Original URL path: http://www.businessspectator.com.au/article/2013/3/6/national-affairs/pm-who-would-be-premier (2014-01-12)
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  • Michael Gawenda | Business Spectator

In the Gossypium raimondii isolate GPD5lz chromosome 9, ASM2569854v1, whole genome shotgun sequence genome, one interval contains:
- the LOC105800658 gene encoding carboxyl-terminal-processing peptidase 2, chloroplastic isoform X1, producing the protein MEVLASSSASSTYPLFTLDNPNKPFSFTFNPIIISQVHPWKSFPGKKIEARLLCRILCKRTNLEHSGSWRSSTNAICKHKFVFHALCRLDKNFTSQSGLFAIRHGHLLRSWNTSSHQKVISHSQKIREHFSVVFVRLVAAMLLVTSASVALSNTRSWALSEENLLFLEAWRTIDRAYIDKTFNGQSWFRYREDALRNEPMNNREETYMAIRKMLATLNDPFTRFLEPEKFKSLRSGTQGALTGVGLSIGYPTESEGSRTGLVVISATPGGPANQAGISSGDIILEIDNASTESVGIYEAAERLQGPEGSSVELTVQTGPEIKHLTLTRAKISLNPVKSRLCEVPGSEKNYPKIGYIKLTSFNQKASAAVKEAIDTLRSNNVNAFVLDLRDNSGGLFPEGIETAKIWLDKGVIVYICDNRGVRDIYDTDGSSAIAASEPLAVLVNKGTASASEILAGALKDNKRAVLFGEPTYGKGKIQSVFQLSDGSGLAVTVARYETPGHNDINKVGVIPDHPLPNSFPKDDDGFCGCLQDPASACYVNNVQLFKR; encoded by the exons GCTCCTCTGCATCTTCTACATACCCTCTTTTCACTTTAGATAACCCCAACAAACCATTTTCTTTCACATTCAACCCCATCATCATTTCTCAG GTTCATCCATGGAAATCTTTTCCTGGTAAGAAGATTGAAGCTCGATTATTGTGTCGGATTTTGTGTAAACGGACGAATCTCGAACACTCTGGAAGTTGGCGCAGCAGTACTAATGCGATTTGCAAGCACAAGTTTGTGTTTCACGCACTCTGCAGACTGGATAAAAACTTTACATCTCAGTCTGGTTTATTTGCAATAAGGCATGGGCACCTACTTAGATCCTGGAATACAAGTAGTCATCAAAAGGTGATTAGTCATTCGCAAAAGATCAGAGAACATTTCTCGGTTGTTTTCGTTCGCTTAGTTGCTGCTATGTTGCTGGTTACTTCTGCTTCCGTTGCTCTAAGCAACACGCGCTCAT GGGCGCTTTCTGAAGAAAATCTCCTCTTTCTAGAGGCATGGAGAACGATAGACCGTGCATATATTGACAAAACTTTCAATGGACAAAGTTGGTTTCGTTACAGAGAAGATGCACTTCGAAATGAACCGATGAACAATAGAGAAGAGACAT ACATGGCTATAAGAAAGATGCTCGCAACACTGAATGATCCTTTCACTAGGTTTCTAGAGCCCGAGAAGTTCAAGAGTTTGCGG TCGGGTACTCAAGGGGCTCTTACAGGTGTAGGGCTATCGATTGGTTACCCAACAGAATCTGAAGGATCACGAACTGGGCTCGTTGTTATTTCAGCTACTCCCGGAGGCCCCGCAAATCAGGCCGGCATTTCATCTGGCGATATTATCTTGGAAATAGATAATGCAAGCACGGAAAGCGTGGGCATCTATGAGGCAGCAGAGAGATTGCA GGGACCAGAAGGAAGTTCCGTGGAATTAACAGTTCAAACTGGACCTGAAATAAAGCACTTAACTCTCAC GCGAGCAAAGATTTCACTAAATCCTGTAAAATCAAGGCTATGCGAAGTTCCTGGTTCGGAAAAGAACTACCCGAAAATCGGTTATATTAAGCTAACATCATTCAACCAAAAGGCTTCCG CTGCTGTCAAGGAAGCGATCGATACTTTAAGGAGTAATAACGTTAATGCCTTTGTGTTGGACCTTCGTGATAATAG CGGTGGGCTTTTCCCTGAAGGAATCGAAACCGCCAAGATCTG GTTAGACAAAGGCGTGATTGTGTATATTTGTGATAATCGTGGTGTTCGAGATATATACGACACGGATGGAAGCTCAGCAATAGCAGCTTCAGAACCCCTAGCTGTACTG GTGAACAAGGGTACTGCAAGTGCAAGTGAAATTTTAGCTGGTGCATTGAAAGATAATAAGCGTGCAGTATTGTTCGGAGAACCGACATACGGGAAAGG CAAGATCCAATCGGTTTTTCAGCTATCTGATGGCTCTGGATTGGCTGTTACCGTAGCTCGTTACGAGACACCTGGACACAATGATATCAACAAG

blurred This is the world politicians also play to by Michael Gawenda 6 50am October 03 25 comments What lies beneath Canberra s silence The rules of engagement between journalists and politicians have been broken for some time If they worked those in the know would tell us what s really going on with Kevin Rudd by Michael Gawenda 6 38am September 18 9 comments More school morals less accounting 101 The debate we need to have is not about how Gillard s education crusade will be funded but how to reverse the growing gap between advantaged and disadvantaged children by Michael Gawenda 7 29am September 05 15 comments Politics by the rich for the people Modern politics has become farcical Instead of sensible debate the public is increasingly force fed fantasies based on the slimmest of facts by Michael Gawenda 7 05am August 22 22 comments Politicians hitting all the wrong notes Once politicians talked about ideas Now they too readily reach for fatuous musical references by Michael Gawenda 6 53am August 08 8 comments Why we still need to talk about Kevin One way or another Kevin Rudd will get his revenge on those who robbed his manifest destiny Either way the Rudd cheer squad remains alive and continues to play a vital role in the destruction of the Gillard government by Michael Gawenda 6 39am July 23 25 comments Resistance is futile With Bob Brown gone Labor s relationship with the Greens was bound to come to grief But given Labor s lack of moral and political capital distancing itself from the Greens won t be enough against a relentless Tony Abbott by Michael Gawenda 6 25am July 11 25 comments The Coalition s boat to nowhere Scott Morrison and Tony Abbott are in the business of moving as quickly as humanly not humanely possible from being in opposition to being in government Asylum seekers won t be the only victims by Michael Gawenda 6 32am June 27 25 comments Longing for a courageous leader The failure of Julia Gillard to show political courage may well signal the end of the Labor movement as a major political force Sadly Tony Abbott is also a master of timidity by Michael Gawenda 6 29am May 30 18 comments Baillieu Brumby and the ghost of Steve Bracks Most polls suggest Ted Baillieu will just miss out on snatching victory from John Brumby in this weekend s Victorian election But Steve Bracks was given no chance in 1999 and look what happened by Michael Gawenda 12 19pm November 26 Obama s loss can be Gillard s gain The drubbing the Democrats have taken in the US at the polls provides the Gillard government with a valuable lesson And that s the resolve to eschew poll driven policies regardless of the consequences by Michael Gawenda 7 09am November 05 1 comment The new paradigm will die in parliament It may be that the new political make up will produce a good government and a more democratic and engaged parliament Gillard will be desperately hoping it can be so while Abbott will be doing all in his power to prove otherwise by Michael Gawenda 7 38am September 10 4 comments Griffith is no place to grieve Kevin Kevin Rudd must be aware that his vow of silence on issues that aren t directly relevant to his constituents in Griffith is untenable If he wants to help Labor he will not recontest his seat by Michael Gawenda 8 05am July 22 21 comments A Paris Hilton prop We are at the start of an election in which Australia is gripped by a sort of insular unreality where budgetary concerns are compared to celebrity celibacy and global economic events can be safely ignored by Michael Gawenda 8 11am July 21 11 comments Page 2 Time wrought Gillard s transformation Not long ago Tony Abbott held the upper hand in media coverage and it felt like Australia had no prime minister at all Ironically as we enter an election year the tables have turned by Michael Gawenda 8 11am January 23 13 comments Confounded by pranksters and journalists Increasingly the journalism delivered to Australians is a product of stunts and the fantasies of media managers and that s as true of political coverage as it is of the comings and goings of celebrities by Michael Gawenda 7 01am December 12 25 comments Time to pinpoint Gillard s irresponsibility The weight of Kevin Rudd s deposition lives on in futile attacks over Julia Gillard s Slater Gordon role It should be focused on the prime minister s asylum policy failures by Michael Gawenda 6 41am November 28 18 comments Can Gillard drive home the Obama advantage Like Barack Obama Julia Gillard has been subjected to vicious personal attacks simply because she does not fit the mould of a traditional white middle aged male leader Come election time this may work in her favour by Michael Gawenda 7 24am November 14 25 comments Closing the book on Gillard s endurance It seems Julia Gillard was right that the carbon tax would never fell Labor as a competitive force at the next election Maxine McKew s book will do little to change this by Michael Gawenda 7 24am October 31 7 comments The affairs we had to have In Canberra at the moment we seem to be living in an age of affairs each with an undercurrent of failing male female relations These turgid political battles may be ugly but they are substantive by Michael Gawenda 6 29am October 17 25 comments Alan Jones and the hate love in Outrage over Alan Jones comments shows how the line between journalistic impartiality and social media opinion has been blurred This is the world politicians also play to by Michael Gawenda 6 50am October 03 25 comments What lies beneath Canberra s silence The rules of engagement between journalists and politicians have been broken for some time If they worked those